How is child support determined?

Posted in

The North Carolina Child Support Guidelines in effect for 2013 provide a formula for determining the basic child support obligation for parents’ with combined adjusted gross incomes of $300,000 per year ($25,000 per month) or less. There are numerous variables which may factor into the presumptive child support calculation, such as the number of nights that the child spends with each parent, health insurance premiums, work related child care expenses, each parents’ obligations for the support of other children, and any extraordinary expenses based on the special needs of the child.

The child support guidelines include three child support worksheets that allow child support to be calculated based on various custodial arrangements. “Worksheet A” is used to calculate child support when one parent has sole custody. “Worksheet B” is used to calculate child support in shared custody arrangements where each parent has the child at least 123 nights per year. “Worksheet C” is used when there is more than one child for whom child support is being determined and each parent has primary custody of at least one child.

The North Carolina Child Support Guidelines are based on an income shares model so that each parent provides support for the child in proportion to his or her income. If the court finds that a parent has reduced or suppressed his or her income in bad faith, the court may impute income to that parent.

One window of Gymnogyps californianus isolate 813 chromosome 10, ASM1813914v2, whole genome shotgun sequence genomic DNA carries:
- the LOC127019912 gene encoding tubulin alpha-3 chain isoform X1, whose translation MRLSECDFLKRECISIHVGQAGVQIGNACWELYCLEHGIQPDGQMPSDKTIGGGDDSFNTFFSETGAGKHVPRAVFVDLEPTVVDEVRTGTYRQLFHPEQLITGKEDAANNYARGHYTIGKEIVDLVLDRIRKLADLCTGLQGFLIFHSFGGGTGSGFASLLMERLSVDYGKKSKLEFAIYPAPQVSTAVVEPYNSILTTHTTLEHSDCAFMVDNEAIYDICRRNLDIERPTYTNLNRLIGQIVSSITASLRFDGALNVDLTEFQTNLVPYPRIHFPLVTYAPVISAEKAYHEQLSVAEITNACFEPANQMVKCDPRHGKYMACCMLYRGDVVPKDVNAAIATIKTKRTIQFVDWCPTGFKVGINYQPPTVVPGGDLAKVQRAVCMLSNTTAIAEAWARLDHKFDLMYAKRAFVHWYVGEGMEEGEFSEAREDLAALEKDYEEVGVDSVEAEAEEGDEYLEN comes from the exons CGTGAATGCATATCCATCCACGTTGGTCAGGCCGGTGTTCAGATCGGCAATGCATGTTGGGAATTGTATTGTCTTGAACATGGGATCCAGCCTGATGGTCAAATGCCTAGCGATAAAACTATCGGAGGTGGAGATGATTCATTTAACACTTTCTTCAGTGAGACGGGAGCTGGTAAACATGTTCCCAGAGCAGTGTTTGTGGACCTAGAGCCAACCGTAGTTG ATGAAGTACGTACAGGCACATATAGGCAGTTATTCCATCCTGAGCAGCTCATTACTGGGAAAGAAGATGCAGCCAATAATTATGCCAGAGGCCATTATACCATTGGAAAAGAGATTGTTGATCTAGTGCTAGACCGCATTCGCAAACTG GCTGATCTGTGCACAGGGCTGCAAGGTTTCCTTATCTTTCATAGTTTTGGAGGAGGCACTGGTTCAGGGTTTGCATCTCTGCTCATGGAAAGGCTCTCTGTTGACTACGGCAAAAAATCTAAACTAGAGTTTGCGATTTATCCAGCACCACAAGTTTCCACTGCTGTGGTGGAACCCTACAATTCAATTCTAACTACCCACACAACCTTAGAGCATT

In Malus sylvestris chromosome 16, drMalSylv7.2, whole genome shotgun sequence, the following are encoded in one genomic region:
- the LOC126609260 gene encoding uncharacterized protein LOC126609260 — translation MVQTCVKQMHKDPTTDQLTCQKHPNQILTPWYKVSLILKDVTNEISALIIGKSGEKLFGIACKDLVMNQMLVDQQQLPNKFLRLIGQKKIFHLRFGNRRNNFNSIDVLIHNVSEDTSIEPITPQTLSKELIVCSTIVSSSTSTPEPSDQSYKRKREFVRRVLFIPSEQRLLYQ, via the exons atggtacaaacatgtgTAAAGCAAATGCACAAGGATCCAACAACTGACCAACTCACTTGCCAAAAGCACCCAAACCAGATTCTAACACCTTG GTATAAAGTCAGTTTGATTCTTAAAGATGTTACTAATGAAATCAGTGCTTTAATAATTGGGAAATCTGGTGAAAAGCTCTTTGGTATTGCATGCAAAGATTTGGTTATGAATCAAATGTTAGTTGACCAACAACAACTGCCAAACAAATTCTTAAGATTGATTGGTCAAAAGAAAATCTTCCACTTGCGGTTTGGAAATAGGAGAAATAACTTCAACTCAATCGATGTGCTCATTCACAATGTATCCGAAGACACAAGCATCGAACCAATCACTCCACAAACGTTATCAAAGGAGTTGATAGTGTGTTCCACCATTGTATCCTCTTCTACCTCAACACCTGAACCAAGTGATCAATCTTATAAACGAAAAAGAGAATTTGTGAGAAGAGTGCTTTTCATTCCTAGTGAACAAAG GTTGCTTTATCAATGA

If the court finds that the amount of child support calculated by the North Carolina Child Support Guidelines does not meet or exceeds the reasonable needs of the child, or that it would otherwise be unjust or inappropriate, the court may deviate from the guidelines. In those cases where the court deviates from the North Carolina Child Support Guidelines, as well as in cases where the parents’ combined adjusted gross incomes exceed $300,000 per year, the child support is determined on a case-by-case basis.

The North Carolina Child Support Guidelines and related child support worksheets may be accessed online at

This article is for information purposes only and is not to be considered or substituted as legal advice. The information in this article is based on North Carolina state laws in effect at the time of posting.